Or - to be more accurate - not. Having your comic cancelled can be an effective impediment to plans for vengeance.
I've covered Marvel UK's short-lived, thrill-sucker infected, SF anthology FUTURE TENSE (1980-82. Barely) in a few previous posts but I've finally got my paws on the hard-to-find final issue, so I thought it would be fun to share this full-page editorial farewell (below).
The panel above is the final frame from the final instalment of THE MICRONAUTS, a reprint of 'Betrayal' the 34th US issue. Despite the optimistic caption, it marked the last regular appearance of the sometime denizens of the Marvel Microverse in the British line, ending a roller coaster ride encompassing STAR WARS WEEKLY, STAR HEROES WINTER SPECIAL/ POCKET BOOK (issues 1-8 only) and FUTURE TENSE.
The US book eventually clocked-up 59 issues, 2 annuals, the twenty-issue sequel MICRONAUTS: THE NEW VOYAGES and a five-issue run of early reprints in a fancy format (The Micronauts Special Edition).
The Marvel Micronauts, despite a couple of revivals from other publishers, have been stuck in comic book limbo for decades. The House of Ideas eventually surrendered the license, preventing them from reprinting the back catalogue. Their decision to firmly route the books in the mainstream Marvel Universe (a sure-fire way of boosting sales with continuous cameos from better-selling characters) makes reprints from another publisher (such as Titan's reruns of Marvel's BATTLESTAR GALACTICA strips or IDW's collection of Marvel's STAR TREK run) unlikely. It's still possible to find the original US books in the bargain boxes... and they're well-worth grabbing if you can.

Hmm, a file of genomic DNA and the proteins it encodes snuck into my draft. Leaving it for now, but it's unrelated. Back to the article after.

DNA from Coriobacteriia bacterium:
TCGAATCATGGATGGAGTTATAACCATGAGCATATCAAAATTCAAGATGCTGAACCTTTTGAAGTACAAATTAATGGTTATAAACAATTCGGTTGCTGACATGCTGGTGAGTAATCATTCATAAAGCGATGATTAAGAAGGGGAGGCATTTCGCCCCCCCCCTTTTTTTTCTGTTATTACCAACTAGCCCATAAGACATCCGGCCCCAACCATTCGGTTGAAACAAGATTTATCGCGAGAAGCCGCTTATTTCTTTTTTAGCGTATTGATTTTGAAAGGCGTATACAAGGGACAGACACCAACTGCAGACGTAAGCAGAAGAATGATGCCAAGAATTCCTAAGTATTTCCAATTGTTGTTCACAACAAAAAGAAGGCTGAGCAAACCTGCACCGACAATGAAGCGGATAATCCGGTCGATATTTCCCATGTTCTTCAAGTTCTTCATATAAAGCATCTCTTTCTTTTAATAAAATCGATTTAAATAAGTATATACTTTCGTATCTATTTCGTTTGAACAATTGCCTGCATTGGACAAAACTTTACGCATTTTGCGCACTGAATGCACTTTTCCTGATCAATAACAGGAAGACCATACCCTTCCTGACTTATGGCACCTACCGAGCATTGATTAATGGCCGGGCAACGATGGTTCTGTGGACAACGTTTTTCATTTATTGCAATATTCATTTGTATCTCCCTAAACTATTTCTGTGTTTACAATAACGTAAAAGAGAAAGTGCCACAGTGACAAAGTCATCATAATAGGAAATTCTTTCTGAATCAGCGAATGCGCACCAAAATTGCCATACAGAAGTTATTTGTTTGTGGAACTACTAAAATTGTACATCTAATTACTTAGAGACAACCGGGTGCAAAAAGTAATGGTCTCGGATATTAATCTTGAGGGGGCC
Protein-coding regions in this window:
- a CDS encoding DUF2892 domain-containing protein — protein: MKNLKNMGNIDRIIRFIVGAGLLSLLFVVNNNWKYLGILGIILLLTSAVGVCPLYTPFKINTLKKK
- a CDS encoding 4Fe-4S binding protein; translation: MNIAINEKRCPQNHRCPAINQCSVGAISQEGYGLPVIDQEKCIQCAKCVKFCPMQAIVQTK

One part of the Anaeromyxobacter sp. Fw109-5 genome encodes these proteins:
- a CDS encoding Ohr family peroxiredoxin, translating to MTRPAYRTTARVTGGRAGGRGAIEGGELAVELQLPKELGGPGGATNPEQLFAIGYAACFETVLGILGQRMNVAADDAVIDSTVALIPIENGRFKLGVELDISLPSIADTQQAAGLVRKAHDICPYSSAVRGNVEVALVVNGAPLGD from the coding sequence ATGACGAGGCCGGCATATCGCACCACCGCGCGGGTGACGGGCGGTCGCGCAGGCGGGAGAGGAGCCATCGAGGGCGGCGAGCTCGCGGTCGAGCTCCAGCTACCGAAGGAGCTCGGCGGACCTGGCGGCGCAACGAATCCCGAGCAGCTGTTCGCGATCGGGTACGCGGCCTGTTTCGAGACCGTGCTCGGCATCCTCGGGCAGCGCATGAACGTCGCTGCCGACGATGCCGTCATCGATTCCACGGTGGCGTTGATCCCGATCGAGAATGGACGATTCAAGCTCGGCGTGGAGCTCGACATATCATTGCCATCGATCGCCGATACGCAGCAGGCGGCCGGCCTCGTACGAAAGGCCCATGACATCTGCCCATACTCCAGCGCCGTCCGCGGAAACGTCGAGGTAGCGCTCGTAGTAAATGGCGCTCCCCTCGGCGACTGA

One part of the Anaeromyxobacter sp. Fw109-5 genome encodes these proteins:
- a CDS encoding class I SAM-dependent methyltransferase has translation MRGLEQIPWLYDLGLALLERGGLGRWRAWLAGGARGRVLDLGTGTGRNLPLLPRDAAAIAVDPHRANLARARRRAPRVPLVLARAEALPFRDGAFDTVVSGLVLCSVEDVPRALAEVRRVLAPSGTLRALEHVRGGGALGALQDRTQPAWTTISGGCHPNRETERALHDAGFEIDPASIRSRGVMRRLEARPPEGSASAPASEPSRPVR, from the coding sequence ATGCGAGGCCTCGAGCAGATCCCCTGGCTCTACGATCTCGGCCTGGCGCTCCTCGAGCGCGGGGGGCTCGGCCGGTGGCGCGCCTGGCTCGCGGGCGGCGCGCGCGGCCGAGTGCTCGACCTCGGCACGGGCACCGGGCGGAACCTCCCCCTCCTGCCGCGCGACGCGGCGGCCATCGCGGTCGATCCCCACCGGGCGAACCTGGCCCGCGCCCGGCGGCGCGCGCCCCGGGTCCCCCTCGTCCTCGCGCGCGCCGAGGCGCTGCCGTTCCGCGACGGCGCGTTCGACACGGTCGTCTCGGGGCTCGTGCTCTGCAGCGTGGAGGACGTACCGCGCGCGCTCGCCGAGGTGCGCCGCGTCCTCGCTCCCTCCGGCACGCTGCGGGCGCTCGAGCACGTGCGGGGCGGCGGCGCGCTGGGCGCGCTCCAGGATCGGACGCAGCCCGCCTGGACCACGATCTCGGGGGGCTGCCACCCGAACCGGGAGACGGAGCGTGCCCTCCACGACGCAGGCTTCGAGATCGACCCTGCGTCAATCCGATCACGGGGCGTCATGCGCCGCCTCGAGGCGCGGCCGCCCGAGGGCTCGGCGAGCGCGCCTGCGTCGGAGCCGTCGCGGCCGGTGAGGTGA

The diminutive spacers made one final Marvel UK appearance: a reprint, in the pages of the revived THE MIGHTY WORLD OF MARVEL (13-16, June-September 1984) of THE X-MEN/ MICRONAUTS limited series. Their SECRET WARS II tie-in (MICRONAUTS: THE NEW VOYAGES 16, January 1986) was omitted (possibly for licensing reasons) from the British reprints.
You have to admire the final editorial below, it seems unusually honest and makes for an interesting recap of the title's (short) history.
FT didn't merge with any other title. Presumably, the terms of the licensing agreements prevented any other comic rolling into the pages of Marvel's other three SF monthlies of the period (STAR WARS, DOCTOR WHO and BLAKE'S SEVEN) although ROM did, briefly, secure a supporting feature slot in the monthly Star Wars comic.